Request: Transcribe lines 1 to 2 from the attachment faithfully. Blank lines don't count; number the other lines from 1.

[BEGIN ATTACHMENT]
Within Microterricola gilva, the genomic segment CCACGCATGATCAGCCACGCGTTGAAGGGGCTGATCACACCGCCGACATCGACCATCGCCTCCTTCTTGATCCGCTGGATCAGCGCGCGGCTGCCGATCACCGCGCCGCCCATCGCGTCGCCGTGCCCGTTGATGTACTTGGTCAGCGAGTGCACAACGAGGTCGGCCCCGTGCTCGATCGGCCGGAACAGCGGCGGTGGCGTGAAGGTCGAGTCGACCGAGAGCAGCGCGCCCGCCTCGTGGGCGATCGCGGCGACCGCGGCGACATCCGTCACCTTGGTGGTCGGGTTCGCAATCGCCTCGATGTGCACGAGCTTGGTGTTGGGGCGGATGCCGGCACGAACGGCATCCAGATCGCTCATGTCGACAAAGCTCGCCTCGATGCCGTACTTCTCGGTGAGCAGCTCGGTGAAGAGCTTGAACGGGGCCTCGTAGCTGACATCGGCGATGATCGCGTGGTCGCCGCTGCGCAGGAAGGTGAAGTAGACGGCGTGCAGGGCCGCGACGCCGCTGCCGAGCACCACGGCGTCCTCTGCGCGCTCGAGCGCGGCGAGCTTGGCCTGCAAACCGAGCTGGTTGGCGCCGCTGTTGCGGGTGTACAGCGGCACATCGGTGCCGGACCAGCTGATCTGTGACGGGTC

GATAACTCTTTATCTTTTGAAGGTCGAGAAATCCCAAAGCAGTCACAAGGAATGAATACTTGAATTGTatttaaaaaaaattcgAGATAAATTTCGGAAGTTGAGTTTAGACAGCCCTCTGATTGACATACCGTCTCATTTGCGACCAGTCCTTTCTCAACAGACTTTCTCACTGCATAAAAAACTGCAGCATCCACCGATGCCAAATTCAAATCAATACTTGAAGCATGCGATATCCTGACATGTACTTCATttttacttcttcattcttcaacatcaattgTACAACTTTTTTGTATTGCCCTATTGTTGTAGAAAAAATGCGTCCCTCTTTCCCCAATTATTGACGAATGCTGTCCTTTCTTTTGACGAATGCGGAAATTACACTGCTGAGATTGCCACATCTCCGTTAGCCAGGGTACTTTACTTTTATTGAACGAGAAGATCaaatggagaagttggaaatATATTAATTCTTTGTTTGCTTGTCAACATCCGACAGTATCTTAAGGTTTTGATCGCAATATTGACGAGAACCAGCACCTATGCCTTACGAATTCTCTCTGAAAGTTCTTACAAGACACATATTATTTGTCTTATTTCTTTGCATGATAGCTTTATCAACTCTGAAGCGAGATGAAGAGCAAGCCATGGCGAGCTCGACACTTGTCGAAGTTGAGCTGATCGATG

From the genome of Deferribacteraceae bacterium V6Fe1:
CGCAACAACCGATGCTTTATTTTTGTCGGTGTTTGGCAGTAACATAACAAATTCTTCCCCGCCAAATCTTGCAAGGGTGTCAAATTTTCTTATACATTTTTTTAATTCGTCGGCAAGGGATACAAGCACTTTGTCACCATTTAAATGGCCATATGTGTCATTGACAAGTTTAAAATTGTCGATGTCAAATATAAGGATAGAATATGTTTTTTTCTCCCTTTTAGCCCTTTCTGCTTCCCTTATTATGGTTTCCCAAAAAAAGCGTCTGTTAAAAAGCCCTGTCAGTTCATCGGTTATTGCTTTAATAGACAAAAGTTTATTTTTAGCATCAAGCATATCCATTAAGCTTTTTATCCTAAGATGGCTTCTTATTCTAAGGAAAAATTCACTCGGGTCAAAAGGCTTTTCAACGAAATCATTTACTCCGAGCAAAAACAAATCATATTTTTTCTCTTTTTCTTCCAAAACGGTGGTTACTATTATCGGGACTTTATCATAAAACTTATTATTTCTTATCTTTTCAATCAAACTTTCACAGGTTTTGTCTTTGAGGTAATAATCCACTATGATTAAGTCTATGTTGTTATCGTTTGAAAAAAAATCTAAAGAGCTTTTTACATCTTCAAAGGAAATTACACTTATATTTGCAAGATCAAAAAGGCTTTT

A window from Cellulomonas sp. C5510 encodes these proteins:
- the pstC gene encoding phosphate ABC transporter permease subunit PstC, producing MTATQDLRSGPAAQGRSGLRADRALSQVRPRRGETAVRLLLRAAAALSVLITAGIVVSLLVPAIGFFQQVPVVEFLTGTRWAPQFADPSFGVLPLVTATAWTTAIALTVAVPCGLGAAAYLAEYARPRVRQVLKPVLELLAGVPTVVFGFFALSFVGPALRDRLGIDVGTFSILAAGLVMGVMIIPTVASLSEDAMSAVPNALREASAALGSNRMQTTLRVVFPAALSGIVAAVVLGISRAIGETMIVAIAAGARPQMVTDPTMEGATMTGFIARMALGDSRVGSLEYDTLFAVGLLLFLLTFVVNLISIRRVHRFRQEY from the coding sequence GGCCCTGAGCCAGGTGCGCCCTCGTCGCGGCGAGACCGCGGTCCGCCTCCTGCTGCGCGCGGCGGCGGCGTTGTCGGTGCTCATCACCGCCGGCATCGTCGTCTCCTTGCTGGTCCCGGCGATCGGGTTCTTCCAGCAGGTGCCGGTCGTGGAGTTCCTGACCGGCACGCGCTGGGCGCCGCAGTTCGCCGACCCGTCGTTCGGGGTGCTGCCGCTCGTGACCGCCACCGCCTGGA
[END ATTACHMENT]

Within Microterricola gilva, the genomic segment CCACGCATGATCAGCCACGCGTTGAAGGGGCTGATCACACCGCCGACATCGACCATCGCCTCCTTCTTGATCCGCTGGATCAGCGCGCGGCTGCCGATCACCGCGCCGCCCATCGCGTCGCCGTGCCCGTTGATGTACTTGGTCAGCGAGTGCACAACGAGGTCGGCCCCGTGCTCGATCGGCCGGAACAGCGGCGGTGGCGTGAAGGTCGAGTCGACCGAGAGCAGCGCGCCCGCCTCGTGGGCGATCGCGGCGACCGCGGCGACATCCGTCACCTTGGTGGTCGGGTTCGCAATCGCCTCGATGTGCACGAGCTTGGTGTTGGGGCGGATGCCGGCACGAACGGCATCCAGATCGCTCATGTCGACAAAGCTCGCCTCGATGCCGTACTTCTCGGTGAGCAGCTCGGTGAAGAGCTTGAACGGGGCCTCGTAGCTGACATCGGCGATGATCGCGTGGTCGCCGCTGCGCAGGAAGGTGAAGTAGACGGCGTGCAGGGCCGCGACGCCGCTGCCGAGCACCACGGCGTCCTCTGCGCGCTCGAGCGCGGCGAGCTTGGCCTGCAAACCGAGCTGGTTGGCGCCGCTGTTGCGGGTGTACAGCGGCACATCGGTGCCGGACCAGCTGATCTGTGACGGGTC

GATAACTCTTTATCTTTTGAAGGTCGAGAAATCCCAAAGCAGTCACAAGGAATGAATACTTGAATTGTatttaaaaaaaattcgAGATAAATTTCGGAAGTTGAGTTTAGACAGCCCTCTGATTGACATACCGTCTCATTTGCGACCAGTCCTTTCTCAACAGACTTTCTCACTGCATAAAAAACTGCAGCATCCACCGATGCCAAATTCAAATCAATACTTGAAGCATGCGATATCCTGACATGTACTTCATttttacttcttcattcttcaacatcaattgTACAACTTTTTTGTATTGCCCTATTGTTGTAGAAAAAATGCGTCCCTCTTTCCCCAATTATTGACGAATGCTGTCCTTTCTTTTGACGAATGCGGAAATTACACTGCTGAGATTGCCACATCTCCGTTAGCCAGGGTACTTTACTTTTATTGAACGAGAAGATCaaatggagaagttggaaatATATTAATTCTTTGTTTGCTTGTCAACATCCGACAGTATCTTAAGGTTTTGATCGCAATATTGACGAGAACCAGCACCTATGCCTTACGAATTCTCTCTGAAAGTTCTTACAAGACACATATTATTTGTCTTATTTCTTTGCATGATAGCTTTATCAACTCTGAAGCGAGATGAAGAGCAAGCCATGGCGAGCTCGACACTTGTCGAAGTTGAGCTGATCGATG